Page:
For many years, the government has been highlighting the potential benefits of closer working between GPs and pharmacists. The introduction of medicines use reviews (MURs) in 2005 was greeted with mixed enthusiasm by GPs, who did not always feel MURs added value to patient care.
In October, the pharmacy contract will see two important changes introduced. These changes could help GP commissioners achieve Quality, Innovation, Productivity and Prevention (QIPP) targets and deliver cost savings.
From October, 70 per cent of all MURs undertaken by pharmacists will need to involve patients taking one or more medicines who have agreed target conditions. These include patients taking high-risk medicines such as warfarin, those recently discharged from hospital and those with respiratory disease. Other targets will follow.
Alongside targeted MURs, a 'new medicine service' will be launched for patients starting a new medicine for a long-term condition. The pharmacist will provide advice, support, reassurance, information and follow-up to address patients' concerns over the first month of treatment. This has been shown to increase adherence.
In England, about 15 million people live with a long-term condition. Community pharmacies dispense more than 800 million NHS prescriptions a year and about 70 per cent of those are for repeat medication.
Between 30 and 50 per cent of prescribed medicines are not taken as recommended, with significant cost implications for the patient, in terms of lost health improvement, and the NHS, in terms of waste and suboptimal return on investment in prescribed medicines.
Research shows that when patients start a new medicine, they often miss some doses or stop taking it, so that just 10 days after starting, 30 per cent are already non-adherent. GPs and pharmacists are often unaware of this, which means that in effect, every time doctors prescribe a new medicine, a third of the time, that investment is wasted. Addressing this problem could be a good way to achieve QIPP targets.
Experts in the field differentiate between two types of non-adherence. Non-intentional non-adherence is when patients do not take their medicines because they forget; perhaps they have a complicated regimen and they make mistakes, or they have physical problems such as difficulty swallowing or poor dexterity. About 55 per cent of non-adherence is due to these and similar reasons.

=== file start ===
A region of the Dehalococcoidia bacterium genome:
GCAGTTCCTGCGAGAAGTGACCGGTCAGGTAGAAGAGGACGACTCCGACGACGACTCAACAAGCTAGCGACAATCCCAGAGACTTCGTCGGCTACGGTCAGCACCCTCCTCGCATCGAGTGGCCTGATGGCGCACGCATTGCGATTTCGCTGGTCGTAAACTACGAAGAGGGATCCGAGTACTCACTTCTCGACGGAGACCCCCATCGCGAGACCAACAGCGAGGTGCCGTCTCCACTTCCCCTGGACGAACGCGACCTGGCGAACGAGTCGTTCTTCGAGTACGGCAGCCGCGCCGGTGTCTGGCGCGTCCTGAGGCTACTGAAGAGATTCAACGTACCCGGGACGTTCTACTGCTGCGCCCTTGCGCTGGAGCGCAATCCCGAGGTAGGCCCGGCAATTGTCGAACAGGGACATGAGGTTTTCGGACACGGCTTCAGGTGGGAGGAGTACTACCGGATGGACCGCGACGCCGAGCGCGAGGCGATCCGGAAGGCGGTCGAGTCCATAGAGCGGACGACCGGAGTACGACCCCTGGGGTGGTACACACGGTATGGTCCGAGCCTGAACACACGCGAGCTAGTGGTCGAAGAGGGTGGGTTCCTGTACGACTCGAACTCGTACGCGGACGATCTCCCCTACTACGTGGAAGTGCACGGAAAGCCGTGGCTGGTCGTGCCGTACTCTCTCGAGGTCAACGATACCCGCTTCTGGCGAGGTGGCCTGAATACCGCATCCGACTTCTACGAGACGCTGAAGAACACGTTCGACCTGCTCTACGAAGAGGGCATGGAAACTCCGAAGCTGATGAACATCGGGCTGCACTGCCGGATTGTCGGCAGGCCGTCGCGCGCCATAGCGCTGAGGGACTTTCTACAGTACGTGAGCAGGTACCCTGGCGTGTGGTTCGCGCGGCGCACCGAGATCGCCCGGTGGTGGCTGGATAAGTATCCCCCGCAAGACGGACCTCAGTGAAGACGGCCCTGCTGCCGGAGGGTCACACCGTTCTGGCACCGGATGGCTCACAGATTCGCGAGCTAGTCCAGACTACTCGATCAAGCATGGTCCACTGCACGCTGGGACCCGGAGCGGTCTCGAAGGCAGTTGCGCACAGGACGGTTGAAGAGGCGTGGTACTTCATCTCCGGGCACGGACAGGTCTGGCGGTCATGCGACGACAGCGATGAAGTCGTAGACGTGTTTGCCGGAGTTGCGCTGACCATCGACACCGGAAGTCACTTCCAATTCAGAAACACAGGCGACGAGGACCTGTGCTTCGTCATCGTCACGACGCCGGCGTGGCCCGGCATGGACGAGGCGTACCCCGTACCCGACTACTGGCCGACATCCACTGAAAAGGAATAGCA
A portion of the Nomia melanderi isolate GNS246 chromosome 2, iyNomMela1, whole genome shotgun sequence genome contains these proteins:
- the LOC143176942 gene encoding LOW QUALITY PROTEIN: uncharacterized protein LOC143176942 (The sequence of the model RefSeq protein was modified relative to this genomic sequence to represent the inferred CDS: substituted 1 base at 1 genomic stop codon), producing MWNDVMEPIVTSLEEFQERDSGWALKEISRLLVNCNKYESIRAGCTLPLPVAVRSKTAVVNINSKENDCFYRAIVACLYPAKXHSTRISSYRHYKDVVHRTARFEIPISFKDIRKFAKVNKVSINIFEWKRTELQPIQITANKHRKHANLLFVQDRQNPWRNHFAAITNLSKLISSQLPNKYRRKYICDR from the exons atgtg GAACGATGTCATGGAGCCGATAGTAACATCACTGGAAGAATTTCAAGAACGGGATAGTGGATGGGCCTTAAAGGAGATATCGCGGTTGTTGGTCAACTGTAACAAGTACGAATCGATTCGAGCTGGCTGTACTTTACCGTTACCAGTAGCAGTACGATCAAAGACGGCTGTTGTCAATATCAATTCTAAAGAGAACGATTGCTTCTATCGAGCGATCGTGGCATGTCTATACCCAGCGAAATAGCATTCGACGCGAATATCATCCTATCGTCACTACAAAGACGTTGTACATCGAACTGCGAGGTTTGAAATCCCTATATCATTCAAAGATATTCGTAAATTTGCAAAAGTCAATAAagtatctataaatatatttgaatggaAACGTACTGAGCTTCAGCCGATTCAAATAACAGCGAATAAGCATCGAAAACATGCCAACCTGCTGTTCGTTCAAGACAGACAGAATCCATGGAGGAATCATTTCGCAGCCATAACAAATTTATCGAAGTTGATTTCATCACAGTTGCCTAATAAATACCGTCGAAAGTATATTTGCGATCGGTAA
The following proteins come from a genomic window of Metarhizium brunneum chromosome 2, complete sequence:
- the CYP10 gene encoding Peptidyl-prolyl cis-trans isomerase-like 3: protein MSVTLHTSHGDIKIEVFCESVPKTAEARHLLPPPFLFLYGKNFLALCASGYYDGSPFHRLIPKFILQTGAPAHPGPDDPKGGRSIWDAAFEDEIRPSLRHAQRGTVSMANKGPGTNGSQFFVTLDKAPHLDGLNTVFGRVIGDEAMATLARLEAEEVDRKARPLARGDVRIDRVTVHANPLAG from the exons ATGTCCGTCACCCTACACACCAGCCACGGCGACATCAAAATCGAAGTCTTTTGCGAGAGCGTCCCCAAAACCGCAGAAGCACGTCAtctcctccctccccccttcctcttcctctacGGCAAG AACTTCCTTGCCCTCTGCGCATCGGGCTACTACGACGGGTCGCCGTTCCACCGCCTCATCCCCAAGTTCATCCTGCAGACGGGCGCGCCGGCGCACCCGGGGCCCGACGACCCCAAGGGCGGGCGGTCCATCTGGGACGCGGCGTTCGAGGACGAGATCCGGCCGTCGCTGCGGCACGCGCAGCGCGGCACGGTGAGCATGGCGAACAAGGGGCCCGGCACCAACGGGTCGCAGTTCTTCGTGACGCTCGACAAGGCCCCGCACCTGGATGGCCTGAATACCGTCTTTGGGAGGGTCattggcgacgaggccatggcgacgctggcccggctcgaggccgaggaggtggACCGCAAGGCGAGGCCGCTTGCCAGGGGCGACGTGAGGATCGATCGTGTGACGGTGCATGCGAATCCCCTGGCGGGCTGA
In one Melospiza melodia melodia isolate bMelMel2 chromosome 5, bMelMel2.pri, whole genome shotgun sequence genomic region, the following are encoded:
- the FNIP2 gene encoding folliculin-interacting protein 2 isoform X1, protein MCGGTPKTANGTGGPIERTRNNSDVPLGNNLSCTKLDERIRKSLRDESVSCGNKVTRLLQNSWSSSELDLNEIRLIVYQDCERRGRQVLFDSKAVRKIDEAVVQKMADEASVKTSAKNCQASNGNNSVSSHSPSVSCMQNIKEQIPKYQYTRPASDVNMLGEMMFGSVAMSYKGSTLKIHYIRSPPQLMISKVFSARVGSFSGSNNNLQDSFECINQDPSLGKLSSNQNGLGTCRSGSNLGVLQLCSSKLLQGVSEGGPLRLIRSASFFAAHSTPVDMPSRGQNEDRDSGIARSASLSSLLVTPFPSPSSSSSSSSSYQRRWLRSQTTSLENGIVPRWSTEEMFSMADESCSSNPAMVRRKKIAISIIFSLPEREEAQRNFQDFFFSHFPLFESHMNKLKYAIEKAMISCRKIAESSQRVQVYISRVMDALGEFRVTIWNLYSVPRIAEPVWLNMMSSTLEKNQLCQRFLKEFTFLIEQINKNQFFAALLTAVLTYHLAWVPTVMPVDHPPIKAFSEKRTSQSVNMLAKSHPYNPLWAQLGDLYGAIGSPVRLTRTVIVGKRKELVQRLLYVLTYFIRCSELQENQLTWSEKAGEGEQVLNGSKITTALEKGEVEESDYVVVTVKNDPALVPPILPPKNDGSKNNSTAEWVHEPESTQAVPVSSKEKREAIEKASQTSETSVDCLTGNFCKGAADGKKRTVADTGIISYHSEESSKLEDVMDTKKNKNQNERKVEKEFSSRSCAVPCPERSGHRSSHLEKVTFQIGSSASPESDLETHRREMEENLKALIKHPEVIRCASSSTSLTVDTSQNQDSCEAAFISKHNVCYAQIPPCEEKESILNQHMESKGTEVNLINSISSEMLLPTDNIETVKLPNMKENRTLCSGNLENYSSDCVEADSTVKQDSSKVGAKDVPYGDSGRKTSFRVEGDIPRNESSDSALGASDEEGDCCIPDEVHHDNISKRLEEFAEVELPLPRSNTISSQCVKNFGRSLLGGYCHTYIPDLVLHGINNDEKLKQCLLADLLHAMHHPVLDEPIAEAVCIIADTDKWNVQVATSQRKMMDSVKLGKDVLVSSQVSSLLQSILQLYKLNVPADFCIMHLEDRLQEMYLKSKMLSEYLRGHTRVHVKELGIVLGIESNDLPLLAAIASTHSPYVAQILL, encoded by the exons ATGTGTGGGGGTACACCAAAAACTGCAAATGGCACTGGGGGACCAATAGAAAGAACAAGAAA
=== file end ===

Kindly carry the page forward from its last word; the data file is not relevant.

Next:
Intentional non-adherence is when patients weigh up their knowledge of the benefits of their new medicine against their concerns about it, and conclude that it is going to do them more harm than good. In other words, they consciously decide not to take the medicine. This happens in about 45 per cent of cases.
We also know from research that patients' beliefs are often formed in the absence of the whole story – and that just 10 days after starting a new medicine, 61 per cent of patients feel they are lacking information. At four weeks, this is 51 per cent.
Many patients report concerns and problems with their medication, including side-effects. Half report a problem with their medication at 10 days and at four weeks, in 22 per cent of cases, the problem is still there. At four weeks, 26 per cent of patients say that a new problem has emerged.
Just 16 per cent of patients who are prescribed a new medicine are taking it as prescribed, experiencing no problems and receiving as much information as they believe they need. It is no surprise that pharmacies are full of unused returned medicines. There is substantial room for improvement.
THE NEW MEDICINE SERVICE
New medicine service
The new medicine service aims to do something about this. A brief description of the service is given in the table below. The service targets patients starting a new medicine for a long-term condition, taking a three-stage approach - engagement, intervention and follow-up.
From a GP commissioning perspective, these services could be an early win to support QIPP. Funded from the national pharmacy contract, they cost GP commissioners nothing, yet potentially, they can help deliver significant cost savings.
They target patients in need of additional help and support, who are in many cases already targets for QIPP initiatives and an early focus for GP commissioners. If we can integrate them with general practice at the front line, everyone stands to benefit.
GP commissioners who facilitate dialogue between local pharmacists and GPs over the coming months, so that both parties agree on the best way to achieve integration, will see better results and greater cost savings.
Engaging with other groups of professionals is a desirable trait to exhibit and this exercise would also provide an excellent case study for the consortia authorisation process.
With so much money invested in medicines, this new approach has to be worth trying.
- Georgina Craig heads the NHS Alliance's Pharmacy Commissioning Network